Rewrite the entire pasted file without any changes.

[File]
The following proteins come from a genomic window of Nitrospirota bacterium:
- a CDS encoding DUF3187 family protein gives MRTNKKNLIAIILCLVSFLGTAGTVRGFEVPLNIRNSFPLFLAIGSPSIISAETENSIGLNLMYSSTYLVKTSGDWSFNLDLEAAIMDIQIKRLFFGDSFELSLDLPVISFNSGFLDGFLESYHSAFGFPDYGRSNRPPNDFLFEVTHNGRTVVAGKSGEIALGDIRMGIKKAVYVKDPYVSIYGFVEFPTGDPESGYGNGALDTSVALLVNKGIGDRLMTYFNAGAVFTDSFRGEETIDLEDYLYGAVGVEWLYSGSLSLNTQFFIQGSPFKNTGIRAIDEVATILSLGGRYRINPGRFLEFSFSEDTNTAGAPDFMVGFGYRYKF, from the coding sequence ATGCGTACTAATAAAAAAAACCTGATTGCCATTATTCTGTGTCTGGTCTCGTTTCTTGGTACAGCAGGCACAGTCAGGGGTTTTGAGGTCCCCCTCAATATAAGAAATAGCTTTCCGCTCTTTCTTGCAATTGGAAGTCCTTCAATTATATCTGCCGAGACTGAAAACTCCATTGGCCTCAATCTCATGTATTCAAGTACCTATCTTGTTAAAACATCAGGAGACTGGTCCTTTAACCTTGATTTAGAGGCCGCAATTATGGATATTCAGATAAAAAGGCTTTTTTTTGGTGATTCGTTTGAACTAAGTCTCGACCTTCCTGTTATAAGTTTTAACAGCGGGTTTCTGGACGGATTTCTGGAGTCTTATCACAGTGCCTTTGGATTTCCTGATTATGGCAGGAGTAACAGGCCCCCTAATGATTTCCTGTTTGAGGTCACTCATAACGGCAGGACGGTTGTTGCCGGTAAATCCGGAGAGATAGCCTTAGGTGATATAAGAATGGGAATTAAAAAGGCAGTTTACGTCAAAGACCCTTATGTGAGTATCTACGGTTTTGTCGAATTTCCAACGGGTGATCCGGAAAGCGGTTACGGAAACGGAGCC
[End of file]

The following proteins come from a genomic window of Nitrospirota bacterium:
- a CDS encoding DUF3187 family protein gives MRTNKKNLIAIILCLVSFLGTAGTVRGFEVPLNIRNSFPLFLAIGSPSIISAETENSIGLNLMYSSTYLVKTSGDWSFNLDLEAAIMDIQIKRLFFGDSFELSLDLPVISFNSGFLDGFLESYHSAFGFPDYGRSNRPPNDFLFEVTHNGRTVVAGKSGEIALGDIRMGIKKAVYVKDPYVSIYGFVEFPTGDPESGYGNGALDTSVALLVNKGIGDRLMTYFNAGAVFTDSFRGEETIDLEDYLYGAVGVEWLYSGSLSLNTQFFIQGSPFKNTGIRAIDEVATILSLGGRYRINPGRFLEFSFSEDTNTAGAPDFMVGFGYRYKF, from the coding sequence ATGCGTACTAATAAAAAAAACCTGATTGCCATTATTCTGTGTCTGGTCTCGTTTCTTGGTACAGCAGGCACAGTCAGGGGTTTTGAGGTCCCCCTCAATATAAGAAATAGCTTTCCGCTCTTTCTTGCAATTGGAAGTCCTTCAATTATATCTGCCGAGACTGAAAACTCCATTGGCCTCAATCTCATGTATTCAAGTACCTATCTTGTTAAAACATCAGGAGACTGGTCCTTTAACCTTGATTTAGAGGCCGCAATTATGGATATTCAGATAAAAAGGCTTTTTTTTGGTGATTCGTTTGAACTAAGTCTCGACCTTCCTGTTATAAGTTTTAACAGCGGGTTTCTGGACGGATTTCTGGAGTCTTATCACAGTGCCTTTGGATTTCCTGATTATGGCAGGAGTAACAGGCCCCCTAATGATTTCCTGTTTGAGGTCACTCATAACGGCAGGACGGTTGTTGCCGGTAAATCCGGAGAGATAGCCTTAGGTGATATAAGAATGGGAATTAAAAAGGCAGTTTACGTCAAAGACCCTTATGTGAGTATCTACGGTTTTGTCGAATTTCCAACGGGTGATCCGGAAAGCGGTTACGGAAACGGAGCC